Britain by numbers teaching resources
What proportion of the British public opposes capital punishment? How have attitudes about gender roles changed over the last 30 years? How have levels of crime changed in the last few decades?
Introduce students (year 10 and up) to data and data skills that help us understand society today with the Britain by numbers teaching resources:
1. How well do you know Britain? A quiz with data
This quiz gets students thinking about the population and population change. Questions cover a wide range of social themes including demographics, housing, health and social attitudes. Give students around 15 minutes to complete the quiz sheet. You can then use the slides to present the answers and highlight data sources. Students will learn about key social science data sources and review ways of presenting data, for example charts, graphs, and percentages.
2. A Picture of Crime: Using data to understand crime
With a pack of evidence from the Crime Survey for England and Wales, students examine data to develop an understanding of crime. Introduce the activity by getting students to make predictions about crime with the suggested questions for students to think about. Give students about 15 minutes to interpret the data and answer the questions. Ask students to feedback on their answers, noting anything they found surprising.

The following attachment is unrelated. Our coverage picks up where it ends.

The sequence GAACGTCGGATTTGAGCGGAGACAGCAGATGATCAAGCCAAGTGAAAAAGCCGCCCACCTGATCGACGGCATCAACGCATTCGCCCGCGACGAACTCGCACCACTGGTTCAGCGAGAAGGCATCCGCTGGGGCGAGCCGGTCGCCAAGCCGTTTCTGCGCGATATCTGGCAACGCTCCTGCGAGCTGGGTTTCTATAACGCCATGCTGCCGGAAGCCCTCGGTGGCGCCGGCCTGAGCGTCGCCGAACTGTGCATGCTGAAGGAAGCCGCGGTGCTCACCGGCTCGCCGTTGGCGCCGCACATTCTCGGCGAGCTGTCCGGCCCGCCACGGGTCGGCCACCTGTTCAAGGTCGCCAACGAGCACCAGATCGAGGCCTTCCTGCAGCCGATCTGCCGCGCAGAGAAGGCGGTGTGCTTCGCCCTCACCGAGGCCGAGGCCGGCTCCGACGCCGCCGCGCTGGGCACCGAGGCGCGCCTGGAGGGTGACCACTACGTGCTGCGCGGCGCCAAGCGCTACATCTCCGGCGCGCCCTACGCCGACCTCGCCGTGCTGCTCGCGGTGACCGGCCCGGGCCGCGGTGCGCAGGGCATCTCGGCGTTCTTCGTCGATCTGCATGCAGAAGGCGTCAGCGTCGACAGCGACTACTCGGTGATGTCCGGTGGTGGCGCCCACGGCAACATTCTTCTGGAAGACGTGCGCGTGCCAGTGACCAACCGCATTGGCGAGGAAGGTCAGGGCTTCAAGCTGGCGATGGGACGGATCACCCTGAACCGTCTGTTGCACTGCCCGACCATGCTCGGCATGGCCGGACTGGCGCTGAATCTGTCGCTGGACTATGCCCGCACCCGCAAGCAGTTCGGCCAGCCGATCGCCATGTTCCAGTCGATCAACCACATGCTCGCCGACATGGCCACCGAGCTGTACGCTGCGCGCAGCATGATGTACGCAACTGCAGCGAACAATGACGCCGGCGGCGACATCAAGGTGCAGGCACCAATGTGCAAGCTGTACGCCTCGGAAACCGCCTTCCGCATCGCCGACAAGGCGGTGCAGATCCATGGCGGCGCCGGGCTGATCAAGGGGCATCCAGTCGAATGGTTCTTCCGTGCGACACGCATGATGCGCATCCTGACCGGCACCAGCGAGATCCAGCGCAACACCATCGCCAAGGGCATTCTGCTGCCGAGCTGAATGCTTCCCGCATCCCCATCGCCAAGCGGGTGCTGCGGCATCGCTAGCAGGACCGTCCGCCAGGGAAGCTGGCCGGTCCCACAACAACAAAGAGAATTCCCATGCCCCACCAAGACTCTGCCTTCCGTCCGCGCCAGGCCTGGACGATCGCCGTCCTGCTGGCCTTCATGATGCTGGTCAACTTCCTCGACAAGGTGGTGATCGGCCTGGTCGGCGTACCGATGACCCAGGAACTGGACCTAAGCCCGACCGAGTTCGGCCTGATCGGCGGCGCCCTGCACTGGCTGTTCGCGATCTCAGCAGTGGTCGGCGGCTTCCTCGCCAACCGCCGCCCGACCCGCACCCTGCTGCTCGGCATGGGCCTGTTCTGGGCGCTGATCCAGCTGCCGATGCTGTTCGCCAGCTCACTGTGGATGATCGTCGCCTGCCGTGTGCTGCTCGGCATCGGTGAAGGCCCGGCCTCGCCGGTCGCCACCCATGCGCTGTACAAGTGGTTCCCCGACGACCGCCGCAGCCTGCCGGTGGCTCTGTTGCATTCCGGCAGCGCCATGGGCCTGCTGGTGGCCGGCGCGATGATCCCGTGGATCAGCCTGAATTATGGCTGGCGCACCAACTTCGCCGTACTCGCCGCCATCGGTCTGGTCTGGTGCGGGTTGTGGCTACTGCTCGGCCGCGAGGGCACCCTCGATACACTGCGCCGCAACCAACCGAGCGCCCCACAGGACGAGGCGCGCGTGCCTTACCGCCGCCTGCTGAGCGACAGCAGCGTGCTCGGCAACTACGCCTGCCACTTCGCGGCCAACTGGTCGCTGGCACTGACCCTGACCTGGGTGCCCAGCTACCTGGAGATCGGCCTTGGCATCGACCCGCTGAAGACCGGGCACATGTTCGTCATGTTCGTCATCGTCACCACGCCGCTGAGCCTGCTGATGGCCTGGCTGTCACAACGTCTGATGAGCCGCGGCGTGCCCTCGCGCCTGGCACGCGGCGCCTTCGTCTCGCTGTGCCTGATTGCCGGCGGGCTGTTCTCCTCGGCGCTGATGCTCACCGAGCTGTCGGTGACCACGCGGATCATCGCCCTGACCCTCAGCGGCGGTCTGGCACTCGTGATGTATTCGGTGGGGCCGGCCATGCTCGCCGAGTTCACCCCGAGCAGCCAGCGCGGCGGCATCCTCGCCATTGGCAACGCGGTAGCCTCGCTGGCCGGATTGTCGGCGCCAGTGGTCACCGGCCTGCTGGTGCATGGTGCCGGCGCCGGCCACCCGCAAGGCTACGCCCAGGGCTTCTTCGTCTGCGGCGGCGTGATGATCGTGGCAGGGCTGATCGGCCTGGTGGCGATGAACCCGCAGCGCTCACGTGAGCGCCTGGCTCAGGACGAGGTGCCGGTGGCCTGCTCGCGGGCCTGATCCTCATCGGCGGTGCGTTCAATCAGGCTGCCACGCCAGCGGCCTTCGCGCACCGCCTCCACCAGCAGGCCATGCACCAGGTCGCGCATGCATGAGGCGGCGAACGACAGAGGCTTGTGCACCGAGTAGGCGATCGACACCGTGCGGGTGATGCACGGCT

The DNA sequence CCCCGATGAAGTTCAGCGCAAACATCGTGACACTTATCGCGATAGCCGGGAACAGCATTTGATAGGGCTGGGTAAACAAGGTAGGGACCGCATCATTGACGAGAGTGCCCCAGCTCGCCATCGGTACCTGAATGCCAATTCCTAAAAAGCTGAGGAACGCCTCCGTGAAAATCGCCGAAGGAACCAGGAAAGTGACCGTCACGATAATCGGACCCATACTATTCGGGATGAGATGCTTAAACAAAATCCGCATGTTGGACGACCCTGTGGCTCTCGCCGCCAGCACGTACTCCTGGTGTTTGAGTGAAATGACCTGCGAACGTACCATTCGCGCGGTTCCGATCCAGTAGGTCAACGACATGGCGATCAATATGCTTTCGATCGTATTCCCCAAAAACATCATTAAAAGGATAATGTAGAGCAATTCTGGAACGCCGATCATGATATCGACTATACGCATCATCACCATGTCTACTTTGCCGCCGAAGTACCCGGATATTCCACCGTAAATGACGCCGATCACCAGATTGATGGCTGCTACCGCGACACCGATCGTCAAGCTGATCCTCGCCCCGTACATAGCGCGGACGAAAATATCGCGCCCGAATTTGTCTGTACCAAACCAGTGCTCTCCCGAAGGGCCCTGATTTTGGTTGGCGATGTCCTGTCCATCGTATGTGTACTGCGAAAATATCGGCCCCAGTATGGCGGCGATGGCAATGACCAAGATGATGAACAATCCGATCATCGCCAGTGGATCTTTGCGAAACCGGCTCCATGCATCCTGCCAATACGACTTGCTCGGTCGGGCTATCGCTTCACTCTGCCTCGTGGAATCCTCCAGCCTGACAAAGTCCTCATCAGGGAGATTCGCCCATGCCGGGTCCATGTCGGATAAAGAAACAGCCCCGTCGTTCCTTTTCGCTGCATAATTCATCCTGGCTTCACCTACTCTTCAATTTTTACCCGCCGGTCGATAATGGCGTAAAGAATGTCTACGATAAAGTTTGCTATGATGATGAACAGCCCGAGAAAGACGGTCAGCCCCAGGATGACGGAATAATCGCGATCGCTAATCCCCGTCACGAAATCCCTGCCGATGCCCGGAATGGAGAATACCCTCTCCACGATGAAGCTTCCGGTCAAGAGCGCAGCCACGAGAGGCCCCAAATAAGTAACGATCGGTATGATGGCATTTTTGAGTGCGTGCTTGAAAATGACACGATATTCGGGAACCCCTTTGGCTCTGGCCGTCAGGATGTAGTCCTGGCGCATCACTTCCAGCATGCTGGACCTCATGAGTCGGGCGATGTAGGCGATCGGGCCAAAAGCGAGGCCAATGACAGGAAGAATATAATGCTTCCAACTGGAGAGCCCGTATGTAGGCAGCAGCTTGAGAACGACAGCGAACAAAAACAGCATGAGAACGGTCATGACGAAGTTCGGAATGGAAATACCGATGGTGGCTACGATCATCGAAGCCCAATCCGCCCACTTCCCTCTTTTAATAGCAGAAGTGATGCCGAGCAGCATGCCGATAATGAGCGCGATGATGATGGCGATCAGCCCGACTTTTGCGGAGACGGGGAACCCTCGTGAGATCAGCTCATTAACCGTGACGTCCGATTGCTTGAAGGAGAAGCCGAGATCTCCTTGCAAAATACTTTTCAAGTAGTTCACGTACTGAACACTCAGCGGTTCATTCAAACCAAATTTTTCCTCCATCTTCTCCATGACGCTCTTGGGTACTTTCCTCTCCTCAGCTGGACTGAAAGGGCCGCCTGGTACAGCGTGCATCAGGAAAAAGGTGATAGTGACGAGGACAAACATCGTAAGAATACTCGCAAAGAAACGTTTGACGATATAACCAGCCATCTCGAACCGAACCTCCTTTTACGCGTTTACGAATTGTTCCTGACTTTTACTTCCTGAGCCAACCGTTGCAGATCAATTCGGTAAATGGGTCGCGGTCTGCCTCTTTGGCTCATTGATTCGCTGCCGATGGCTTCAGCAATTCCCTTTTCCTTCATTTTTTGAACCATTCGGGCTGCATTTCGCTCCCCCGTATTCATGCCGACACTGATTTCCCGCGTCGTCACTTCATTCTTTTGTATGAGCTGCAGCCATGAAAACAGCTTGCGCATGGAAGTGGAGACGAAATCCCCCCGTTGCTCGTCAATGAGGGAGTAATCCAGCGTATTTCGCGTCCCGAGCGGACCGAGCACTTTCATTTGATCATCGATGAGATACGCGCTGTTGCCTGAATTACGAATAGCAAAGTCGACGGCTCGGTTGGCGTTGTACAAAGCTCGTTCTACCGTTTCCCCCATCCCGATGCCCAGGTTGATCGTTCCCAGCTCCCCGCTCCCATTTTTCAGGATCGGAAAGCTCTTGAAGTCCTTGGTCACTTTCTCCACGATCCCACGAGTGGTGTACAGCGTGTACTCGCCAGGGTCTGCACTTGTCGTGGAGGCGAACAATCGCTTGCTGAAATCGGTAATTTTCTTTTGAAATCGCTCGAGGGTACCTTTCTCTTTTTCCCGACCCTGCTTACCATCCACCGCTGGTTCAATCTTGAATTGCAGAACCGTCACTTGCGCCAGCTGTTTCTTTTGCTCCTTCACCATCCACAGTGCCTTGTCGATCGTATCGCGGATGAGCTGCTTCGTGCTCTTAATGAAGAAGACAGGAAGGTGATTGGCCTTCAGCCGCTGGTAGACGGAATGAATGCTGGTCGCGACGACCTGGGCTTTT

3. How do you compare to the population?
This activity gets students thinking about how representative they are of society in their attitudes and behaviours. You will need to survey students using questions from a national representative survey. Students then compare how their class and a representative sample of the broader population responded to the same questions.
The resources use questions from the British Social Attitudes survey relating to interest in politics and media consumption (but it could be adapted to include any questions). Though it will take a bit of time to set up, this resource provides the basis for learning on a variety of topics including differences between population groups, surveys and survey questions, representative samples and bias in research, large scale social survey programmes and data handling.
Citation and copyright
Jennifer Buckley, Ana Morales and Richard Wiseman (2018) Britain by Numbers: Teaching Resources, UK Data Service.
Copyright © 2019 University of Manchester and Jisc. Created by University of Manchester, Cathie Marsh Institute for Social Research, University of Manchester, Oxford Road, Manchester, M13 9PL and Jisc, One Castlepark, Tower Hill, Bristol, BS2 0JA.
Britain by Numbers: Teaching Resources by the UK Data Service is licensed under a Creative Commons Attribution-NonCommercial-ShareAlike 4.0 International License.
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